Gay people weren't a target in Putin's early years. That came only in 2012, after mass opposition protests made Putin worry he could actually lose power. Recasting himself as a champion of Russian values, Putin could discredit the very idea of Western values as a pretense designed to promote the rights of "pederasts" and "perverts."
But the Nazbols were on Putin's radar from day one. The National Bolshevik Party wasn't formally ruled to be an illegal extremist group until 2007, but Limonov was arrested in 2001 on charges that he was plotting to invade Kazakhstan based on an article he had written, and served two years in a labor camp. Linderman, meanwhile, landed in Moscow's Lefortovo Prison — the infamous mothership of KGB interrogation under Soviet rule — a few months after he arrived in Moscow in 2003, but then he got lucky. Russian security police arrested him on the charges he was facing in Latvia, but a good lawyer and "friends among the politicians" prevented him from being extradited and he was released after a few weeks, he said.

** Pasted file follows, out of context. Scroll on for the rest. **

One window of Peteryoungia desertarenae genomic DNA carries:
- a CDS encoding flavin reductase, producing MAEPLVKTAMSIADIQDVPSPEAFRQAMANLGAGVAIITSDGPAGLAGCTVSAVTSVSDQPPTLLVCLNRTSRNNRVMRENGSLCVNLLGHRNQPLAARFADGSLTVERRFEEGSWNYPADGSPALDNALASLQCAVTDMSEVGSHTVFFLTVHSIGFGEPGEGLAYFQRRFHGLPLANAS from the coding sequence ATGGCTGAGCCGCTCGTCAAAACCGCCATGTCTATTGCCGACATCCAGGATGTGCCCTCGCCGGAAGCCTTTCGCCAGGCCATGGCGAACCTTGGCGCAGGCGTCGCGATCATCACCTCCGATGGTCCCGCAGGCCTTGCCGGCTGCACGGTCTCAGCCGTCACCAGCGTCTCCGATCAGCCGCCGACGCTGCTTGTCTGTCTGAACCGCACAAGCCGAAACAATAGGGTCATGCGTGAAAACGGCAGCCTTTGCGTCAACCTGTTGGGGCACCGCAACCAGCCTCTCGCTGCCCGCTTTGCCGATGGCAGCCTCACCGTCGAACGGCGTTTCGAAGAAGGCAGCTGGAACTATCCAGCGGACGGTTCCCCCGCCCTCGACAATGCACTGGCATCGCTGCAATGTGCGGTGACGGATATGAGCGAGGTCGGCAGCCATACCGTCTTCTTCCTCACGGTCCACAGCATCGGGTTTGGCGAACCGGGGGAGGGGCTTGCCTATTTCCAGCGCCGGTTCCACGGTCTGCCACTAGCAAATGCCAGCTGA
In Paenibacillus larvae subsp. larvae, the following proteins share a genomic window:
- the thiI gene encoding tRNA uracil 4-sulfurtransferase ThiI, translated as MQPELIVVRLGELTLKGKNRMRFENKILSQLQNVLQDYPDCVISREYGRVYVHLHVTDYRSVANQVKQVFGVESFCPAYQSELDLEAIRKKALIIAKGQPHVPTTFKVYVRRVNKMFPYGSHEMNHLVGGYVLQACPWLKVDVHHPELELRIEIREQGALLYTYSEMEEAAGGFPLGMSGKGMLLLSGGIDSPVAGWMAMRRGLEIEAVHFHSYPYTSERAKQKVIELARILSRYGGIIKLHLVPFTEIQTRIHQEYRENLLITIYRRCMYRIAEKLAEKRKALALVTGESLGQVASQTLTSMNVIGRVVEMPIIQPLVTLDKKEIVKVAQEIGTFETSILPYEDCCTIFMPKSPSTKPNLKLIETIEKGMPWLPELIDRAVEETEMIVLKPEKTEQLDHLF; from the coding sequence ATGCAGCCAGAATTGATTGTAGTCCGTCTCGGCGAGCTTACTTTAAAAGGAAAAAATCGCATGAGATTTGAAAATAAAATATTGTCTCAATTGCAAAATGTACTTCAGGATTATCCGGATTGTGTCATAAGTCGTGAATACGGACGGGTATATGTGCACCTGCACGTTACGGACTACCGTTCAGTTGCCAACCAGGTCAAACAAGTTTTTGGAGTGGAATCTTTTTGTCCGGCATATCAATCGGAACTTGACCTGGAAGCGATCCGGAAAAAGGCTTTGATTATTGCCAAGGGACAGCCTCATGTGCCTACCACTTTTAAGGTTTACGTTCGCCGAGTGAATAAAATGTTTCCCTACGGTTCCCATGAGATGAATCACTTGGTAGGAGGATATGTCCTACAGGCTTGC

Linderman did not say what he was doing during the six years he spent in Moscow, but much of that time was devoted to fighting Latvia's attempts to extradite him. In 2008 he was finally sent back to Latvia and spent four months in jail until a court acquitted him of the charges. He was released and set to rebuilding his life in a country where he still could not vote. Latvia was now formally part of the European Union, which it had joined in 2004 while Linderman was out of the country.
Linderman quickly re-established himself as one of the most controversial non-citizen activists in Latvia. He founded a political party dedicated to dismantling a pillar of the country's post-Soviet identity — the law establishing Latvian as the country's only official language. In 2011, he helped gather enough signatures to force a referendum on making Russian an official language as well. When the referendum was held in 2012, voters rejected it 75% to 25%, a margin so large that it would have still lost substantially even if all of the roughly 280,000 remaining non-citizens had been allowed to cast a ballot in favor of the referendum.
When Linderman started gathering signatures for a referendum to ban gay propaganda in December of 2013, his critics saw it as an indirect attack on Latvia's European identity after his direct attack had failed. LGBT rights activists speculated that the whole effort was being funded directly by the Kremlin.